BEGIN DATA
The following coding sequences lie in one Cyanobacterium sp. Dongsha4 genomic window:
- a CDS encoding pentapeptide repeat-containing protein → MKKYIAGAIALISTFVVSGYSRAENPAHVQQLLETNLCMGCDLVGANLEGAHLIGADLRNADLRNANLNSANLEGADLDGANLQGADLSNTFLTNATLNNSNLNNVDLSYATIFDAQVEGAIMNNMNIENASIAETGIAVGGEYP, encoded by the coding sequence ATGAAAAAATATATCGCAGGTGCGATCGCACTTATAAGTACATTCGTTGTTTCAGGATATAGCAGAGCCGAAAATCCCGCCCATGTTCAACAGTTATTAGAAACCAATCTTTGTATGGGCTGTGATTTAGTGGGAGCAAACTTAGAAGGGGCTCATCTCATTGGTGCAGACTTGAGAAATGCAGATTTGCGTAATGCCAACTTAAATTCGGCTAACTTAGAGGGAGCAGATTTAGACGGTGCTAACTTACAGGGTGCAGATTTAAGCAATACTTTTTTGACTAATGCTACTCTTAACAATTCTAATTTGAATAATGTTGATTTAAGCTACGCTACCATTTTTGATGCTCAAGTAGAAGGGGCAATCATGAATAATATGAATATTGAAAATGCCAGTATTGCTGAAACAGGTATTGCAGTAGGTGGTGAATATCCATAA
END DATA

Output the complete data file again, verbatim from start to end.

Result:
The following coding sequences lie in one Cyanobacterium sp. Dongsha4 genomic window:
- a CDS encoding pentapeptide repeat-containing protein → MKKYIAGAIALISTFVVSGYSRAENPAHVQQLLETNLCMGCDLVGANLEGAHLIGADLRNADLRNANLNSANLEGADLDGANLQGADLSNTFLTNATLNNSNLNNVDLSYATIFDAQVEGAIMNNMNIENASIAETGIAVGGEYP, encoded by the coding sequence ATGAAAAAATATATCGCAGGTGCGATCGCACTTATAAGTACATTCGTTGTTTCAGGATATAGCAGAGCCGAAAATCCCGCCCATGTTCAACAGTTATTAGAAACCAATCTTTGTATGGGCTGTGATTTAGTGGGAGCAAACTTAGAAGGGGCTCATCTCATTGGTGCAGACTTGAGAAATGCAGATTTGCGTAATGCCAACTTAAATTCGGCTAACTTAGAGGGAGCAGATTTAGACGGTGCTAACTTACAGGGTGCAGATTTAAGCAATACTTTTTTGACTAATGCTACTCTTAACAATTCTAATTTGAATAATGTTGATTTAAGCTACGCTACCATTTTTGATGCTCAAGTAGAAGGGGCAATCATGAATAATATGAATATTGAAAATGCCAGTATTGCTGAAACAGGTATTGCAGTAGGTGGTGAATATCCATAA